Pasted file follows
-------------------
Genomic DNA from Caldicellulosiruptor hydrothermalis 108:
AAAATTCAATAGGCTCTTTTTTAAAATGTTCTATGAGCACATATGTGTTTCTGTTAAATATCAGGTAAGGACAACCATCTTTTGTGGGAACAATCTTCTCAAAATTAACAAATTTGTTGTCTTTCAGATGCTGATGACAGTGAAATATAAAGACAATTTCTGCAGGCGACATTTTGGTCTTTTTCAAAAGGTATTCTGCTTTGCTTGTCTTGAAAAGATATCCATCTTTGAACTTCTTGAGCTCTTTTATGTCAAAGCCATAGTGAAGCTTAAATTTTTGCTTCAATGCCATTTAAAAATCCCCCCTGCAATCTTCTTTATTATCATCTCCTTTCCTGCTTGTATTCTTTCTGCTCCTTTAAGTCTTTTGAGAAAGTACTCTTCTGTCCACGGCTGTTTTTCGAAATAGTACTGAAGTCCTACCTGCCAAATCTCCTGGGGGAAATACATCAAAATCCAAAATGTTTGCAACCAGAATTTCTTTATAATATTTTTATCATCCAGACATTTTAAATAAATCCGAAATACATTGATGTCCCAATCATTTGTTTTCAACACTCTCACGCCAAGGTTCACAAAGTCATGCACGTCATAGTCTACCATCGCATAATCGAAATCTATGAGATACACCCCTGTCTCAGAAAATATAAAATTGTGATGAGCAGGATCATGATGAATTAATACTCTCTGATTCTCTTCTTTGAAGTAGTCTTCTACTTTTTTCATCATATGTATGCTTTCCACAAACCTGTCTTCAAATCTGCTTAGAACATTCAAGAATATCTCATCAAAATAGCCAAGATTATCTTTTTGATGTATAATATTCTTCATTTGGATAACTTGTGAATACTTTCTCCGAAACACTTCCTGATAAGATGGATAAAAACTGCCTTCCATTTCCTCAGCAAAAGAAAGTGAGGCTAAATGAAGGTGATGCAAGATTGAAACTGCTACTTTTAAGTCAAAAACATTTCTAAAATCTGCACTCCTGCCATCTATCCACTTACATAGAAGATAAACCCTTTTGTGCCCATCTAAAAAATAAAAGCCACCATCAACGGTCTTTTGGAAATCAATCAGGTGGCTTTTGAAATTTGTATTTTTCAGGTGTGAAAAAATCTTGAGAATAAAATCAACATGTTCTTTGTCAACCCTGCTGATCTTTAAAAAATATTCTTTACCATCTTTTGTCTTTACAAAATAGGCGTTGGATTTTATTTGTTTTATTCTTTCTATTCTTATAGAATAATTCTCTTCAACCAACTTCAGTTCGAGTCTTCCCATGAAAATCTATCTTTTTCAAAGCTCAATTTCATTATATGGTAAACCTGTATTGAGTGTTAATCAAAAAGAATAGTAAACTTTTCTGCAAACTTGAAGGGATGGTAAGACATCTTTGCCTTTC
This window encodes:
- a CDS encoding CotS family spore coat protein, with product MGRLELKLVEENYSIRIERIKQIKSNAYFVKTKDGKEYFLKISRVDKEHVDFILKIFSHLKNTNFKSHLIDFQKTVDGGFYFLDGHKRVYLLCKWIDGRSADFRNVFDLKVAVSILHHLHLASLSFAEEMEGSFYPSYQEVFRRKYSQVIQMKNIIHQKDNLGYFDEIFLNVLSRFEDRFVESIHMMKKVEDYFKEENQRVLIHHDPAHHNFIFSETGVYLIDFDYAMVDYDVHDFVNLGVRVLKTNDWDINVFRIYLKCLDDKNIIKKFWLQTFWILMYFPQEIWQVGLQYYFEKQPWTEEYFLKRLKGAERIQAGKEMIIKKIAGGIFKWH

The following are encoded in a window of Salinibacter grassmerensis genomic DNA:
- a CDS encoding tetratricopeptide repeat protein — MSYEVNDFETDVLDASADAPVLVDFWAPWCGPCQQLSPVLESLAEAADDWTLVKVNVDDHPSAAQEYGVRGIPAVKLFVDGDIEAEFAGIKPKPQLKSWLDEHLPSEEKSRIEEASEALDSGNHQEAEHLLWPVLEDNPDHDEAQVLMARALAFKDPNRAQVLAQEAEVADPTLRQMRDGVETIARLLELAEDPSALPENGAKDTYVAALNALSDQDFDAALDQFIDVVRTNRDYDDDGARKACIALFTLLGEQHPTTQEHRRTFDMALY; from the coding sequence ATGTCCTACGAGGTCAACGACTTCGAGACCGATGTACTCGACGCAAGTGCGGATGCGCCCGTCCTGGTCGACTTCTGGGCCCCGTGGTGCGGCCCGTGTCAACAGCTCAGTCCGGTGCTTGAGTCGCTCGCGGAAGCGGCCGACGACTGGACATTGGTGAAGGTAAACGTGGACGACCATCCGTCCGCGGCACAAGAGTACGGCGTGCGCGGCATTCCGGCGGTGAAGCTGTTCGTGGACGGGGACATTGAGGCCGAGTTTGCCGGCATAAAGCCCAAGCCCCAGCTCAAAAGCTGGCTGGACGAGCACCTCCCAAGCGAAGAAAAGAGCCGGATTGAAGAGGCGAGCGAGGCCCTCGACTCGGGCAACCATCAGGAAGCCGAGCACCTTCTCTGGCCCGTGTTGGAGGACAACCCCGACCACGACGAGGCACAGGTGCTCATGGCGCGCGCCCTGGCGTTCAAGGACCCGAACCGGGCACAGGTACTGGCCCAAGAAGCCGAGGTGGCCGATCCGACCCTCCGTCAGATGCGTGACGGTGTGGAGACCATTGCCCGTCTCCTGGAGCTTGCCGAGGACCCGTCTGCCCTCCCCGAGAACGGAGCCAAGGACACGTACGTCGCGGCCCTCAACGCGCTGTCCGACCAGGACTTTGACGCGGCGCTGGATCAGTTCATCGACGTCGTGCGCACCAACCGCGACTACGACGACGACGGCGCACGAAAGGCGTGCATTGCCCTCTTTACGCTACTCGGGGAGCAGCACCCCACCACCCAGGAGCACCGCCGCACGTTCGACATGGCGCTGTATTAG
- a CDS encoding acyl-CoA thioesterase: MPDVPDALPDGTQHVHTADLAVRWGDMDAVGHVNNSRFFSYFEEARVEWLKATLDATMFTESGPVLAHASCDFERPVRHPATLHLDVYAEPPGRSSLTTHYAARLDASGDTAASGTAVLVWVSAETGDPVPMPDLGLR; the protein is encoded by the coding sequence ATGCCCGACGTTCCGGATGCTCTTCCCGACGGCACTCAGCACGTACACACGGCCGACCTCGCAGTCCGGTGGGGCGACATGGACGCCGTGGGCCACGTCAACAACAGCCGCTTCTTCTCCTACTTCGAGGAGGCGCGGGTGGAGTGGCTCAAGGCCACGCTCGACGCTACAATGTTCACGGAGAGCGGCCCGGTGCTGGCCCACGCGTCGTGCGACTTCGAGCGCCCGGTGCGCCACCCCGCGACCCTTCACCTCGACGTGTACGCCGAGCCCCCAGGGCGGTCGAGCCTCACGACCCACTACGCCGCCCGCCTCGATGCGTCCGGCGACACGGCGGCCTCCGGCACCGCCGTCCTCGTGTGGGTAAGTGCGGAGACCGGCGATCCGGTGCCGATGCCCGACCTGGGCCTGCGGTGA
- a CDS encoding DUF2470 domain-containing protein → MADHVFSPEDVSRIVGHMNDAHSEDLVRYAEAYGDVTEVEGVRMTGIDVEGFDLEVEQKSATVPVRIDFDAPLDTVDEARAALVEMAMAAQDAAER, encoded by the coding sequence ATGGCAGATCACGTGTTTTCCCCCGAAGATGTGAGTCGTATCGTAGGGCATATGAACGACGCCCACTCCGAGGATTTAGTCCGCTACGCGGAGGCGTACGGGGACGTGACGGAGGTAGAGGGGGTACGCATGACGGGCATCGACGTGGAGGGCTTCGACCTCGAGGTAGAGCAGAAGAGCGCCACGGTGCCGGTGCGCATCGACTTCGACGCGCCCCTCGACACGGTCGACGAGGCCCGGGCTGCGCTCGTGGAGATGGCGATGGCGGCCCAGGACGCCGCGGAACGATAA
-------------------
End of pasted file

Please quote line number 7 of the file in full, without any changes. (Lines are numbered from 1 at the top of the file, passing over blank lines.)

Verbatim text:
- a CDS encoding acyl-CoA thioesterase: MPDVPDALPDGTQHVHTADLAVRWGDMDAVGHVNNSRFFSYFEEARVEWLKATLDATMFTESGPVLAHASCDFERPVRHPATLHLDVYAEPPGRSSLTTHYAARLDASGDTAASGTAVLVWVSAETGDPVPMPDLGLR; the protein is encoded by the coding sequence ATGCCCGACGTTCCGGATGCTCTTCCCGACGGCACTCAGCACGTACACACGGCCGACCTCGCAGTCCGGTGGGGCGACATGGACGCCGTGGGCCACGTCAACAACAGCCGCTTCTTCTCCTACTTCGAGGAGGCGCGGGTGGAGTGGCTCAAGGCCACGCTCGACGCTACAATGTTCACGGAGAGCGGCCCGGTGCTGGCCCACGCGTCGTGCGACTTCGAGCGCCCGGTGCGCCACCCCGCGACCCTTCACCTCGACGTGTACGCCGAGCCCCCAGGGCGGTCGAGCCTCACGACCCACTACGCCGCCCGCCTCGATGCGTCCGGCGACACGGCGGCCTCCGGCACCGCCGTCCTCGTGTGGGTAAGTGCGGAGACCGGCGATCCGGTGCCGATGCCCGACCTGGGCCTGCGGTGA